Decals can be a simple and easy way to add an embellishment to a fused piece. They come in an array of colors and designs. The outlines are very delicate and intricate. The only drawback is finding a sketch that suits your needs or desired design.
The surface of the glass has to be soft for the gold to sink into the piece. Most gold and enamel images take at least 1200 degrees Fahrenheit to adhere properly. There are some that mature at a lower temperature. Read the directions that come with your particular designs.
These images are very temperature sensitive. This can change with the colors used. To receive the best results fire at a lower temperature and use a slightly longer soak time. Remember lower and longer, not higher and faster.
Theses are made out of the same gold as the gold that is used to paint on glass. If these impressions are under fired, rubbing a pencil eraser over the figure after firing will cause some of the gold to be removed. 1000 degrees Fahrenheit will set the gold, but will not fire it into the glass. These embellishments need to be fired higher for the best results. Recommended temperature is a minimum of 1225 degrees Fahrenheit.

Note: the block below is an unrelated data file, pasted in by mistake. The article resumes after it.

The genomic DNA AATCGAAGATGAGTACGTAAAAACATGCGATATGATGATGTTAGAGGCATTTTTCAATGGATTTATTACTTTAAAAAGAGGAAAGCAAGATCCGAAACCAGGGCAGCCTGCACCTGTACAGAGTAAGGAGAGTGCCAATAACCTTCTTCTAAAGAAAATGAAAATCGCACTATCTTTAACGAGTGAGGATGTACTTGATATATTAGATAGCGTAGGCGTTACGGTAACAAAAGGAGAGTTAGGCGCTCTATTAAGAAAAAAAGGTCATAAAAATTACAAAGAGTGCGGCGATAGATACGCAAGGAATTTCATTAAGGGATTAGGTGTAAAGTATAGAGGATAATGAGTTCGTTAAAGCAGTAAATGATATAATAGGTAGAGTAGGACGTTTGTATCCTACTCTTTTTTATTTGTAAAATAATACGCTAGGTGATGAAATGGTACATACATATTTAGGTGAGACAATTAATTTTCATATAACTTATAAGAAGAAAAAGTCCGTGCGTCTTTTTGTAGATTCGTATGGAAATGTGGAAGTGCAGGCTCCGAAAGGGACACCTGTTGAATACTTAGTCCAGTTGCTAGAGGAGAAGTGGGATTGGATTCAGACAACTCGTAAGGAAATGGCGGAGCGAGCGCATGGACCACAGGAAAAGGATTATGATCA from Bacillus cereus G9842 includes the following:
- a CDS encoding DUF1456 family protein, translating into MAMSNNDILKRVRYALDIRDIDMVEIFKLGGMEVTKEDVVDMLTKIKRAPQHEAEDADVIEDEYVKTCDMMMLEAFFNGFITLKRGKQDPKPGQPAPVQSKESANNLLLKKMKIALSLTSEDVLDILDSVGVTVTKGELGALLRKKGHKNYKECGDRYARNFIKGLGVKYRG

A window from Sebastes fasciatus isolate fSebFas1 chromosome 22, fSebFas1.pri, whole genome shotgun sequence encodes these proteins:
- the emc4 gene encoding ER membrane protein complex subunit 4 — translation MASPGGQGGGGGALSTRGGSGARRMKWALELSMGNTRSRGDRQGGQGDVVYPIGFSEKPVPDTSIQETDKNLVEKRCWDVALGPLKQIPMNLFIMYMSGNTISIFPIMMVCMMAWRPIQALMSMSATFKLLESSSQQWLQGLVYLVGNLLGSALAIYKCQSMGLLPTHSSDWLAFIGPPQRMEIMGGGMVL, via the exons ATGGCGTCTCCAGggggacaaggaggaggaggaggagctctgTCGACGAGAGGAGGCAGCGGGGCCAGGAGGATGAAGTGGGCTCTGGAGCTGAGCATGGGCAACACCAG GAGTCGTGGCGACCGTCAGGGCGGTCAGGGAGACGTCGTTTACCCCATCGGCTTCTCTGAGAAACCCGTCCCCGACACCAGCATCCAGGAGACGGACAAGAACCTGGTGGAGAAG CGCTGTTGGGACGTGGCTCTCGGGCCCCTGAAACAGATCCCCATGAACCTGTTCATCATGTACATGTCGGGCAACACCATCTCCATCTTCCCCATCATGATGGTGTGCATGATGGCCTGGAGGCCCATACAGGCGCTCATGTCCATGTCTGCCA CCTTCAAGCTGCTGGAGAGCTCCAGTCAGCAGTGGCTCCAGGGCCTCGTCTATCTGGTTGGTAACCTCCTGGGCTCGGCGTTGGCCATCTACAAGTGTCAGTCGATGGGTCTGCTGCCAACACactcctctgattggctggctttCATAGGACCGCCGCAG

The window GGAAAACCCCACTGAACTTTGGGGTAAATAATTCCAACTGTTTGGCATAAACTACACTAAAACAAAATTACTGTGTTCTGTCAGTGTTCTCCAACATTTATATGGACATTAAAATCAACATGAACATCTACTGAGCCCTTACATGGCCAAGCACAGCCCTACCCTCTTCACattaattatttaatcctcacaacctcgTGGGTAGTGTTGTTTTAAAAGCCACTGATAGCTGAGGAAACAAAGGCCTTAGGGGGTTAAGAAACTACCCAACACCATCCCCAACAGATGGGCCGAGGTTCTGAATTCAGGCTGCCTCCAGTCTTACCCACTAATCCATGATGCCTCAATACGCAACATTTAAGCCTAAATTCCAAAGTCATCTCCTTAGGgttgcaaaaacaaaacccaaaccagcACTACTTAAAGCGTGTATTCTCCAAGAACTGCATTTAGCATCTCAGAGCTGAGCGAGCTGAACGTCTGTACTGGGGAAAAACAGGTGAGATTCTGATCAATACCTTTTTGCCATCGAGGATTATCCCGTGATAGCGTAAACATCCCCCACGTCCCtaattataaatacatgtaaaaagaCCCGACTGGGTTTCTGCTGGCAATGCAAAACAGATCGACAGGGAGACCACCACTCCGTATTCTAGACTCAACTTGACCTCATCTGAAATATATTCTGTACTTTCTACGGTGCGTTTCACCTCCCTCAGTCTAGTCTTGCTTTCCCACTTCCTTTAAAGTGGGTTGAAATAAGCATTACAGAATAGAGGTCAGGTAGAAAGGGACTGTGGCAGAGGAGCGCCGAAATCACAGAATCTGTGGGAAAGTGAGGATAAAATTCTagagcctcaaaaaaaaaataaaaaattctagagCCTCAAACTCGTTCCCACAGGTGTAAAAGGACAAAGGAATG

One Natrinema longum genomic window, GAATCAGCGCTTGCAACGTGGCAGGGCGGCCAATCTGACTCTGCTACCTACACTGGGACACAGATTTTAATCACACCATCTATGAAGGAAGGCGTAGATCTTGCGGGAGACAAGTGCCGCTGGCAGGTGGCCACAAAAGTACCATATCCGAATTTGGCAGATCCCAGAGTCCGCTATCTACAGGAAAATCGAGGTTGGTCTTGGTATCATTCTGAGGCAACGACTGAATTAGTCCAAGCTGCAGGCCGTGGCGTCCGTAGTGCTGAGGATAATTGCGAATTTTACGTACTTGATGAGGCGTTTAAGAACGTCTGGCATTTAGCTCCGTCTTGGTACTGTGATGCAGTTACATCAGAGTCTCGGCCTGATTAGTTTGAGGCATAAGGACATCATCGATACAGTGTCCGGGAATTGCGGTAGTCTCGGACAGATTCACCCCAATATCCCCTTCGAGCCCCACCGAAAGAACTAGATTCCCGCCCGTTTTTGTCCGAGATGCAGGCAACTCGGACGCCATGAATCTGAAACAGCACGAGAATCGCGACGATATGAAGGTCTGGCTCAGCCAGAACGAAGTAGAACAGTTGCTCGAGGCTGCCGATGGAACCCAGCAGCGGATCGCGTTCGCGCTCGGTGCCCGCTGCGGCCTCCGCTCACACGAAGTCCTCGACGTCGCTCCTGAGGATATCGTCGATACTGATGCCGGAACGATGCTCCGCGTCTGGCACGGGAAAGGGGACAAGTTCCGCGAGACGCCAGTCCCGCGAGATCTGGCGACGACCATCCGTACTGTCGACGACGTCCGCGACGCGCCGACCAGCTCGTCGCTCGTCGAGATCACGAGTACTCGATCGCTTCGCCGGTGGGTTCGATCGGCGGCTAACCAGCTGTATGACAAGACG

Vent the kiln with a wedge during the burn off phase. This phase is the period that the backing on the image is burned off. Using a wedge, keep the door or lid open about 2 inches until the kiln reaches 1100 degrees Fahrenheit. Hold at this temperature for about 20 minutes. This applies to both the high-fire and low-fire images.
Ramp up 500 degrees Fahrenheit per hour to 1000 degrees Fahrenheit
AFAP to 1170 degrees Fahrenheit
Soak at this temperature for 30 minutes
Ramp down AFAP to 1000 degrees Fahrenheit
Soak for 30 minutes
Allow firebrick kiln to cool down naturally
If you use these do some testing on scrap glass before settling on a firing schedule. Remember to go slow and low and vent the kiln during the burn off phase.
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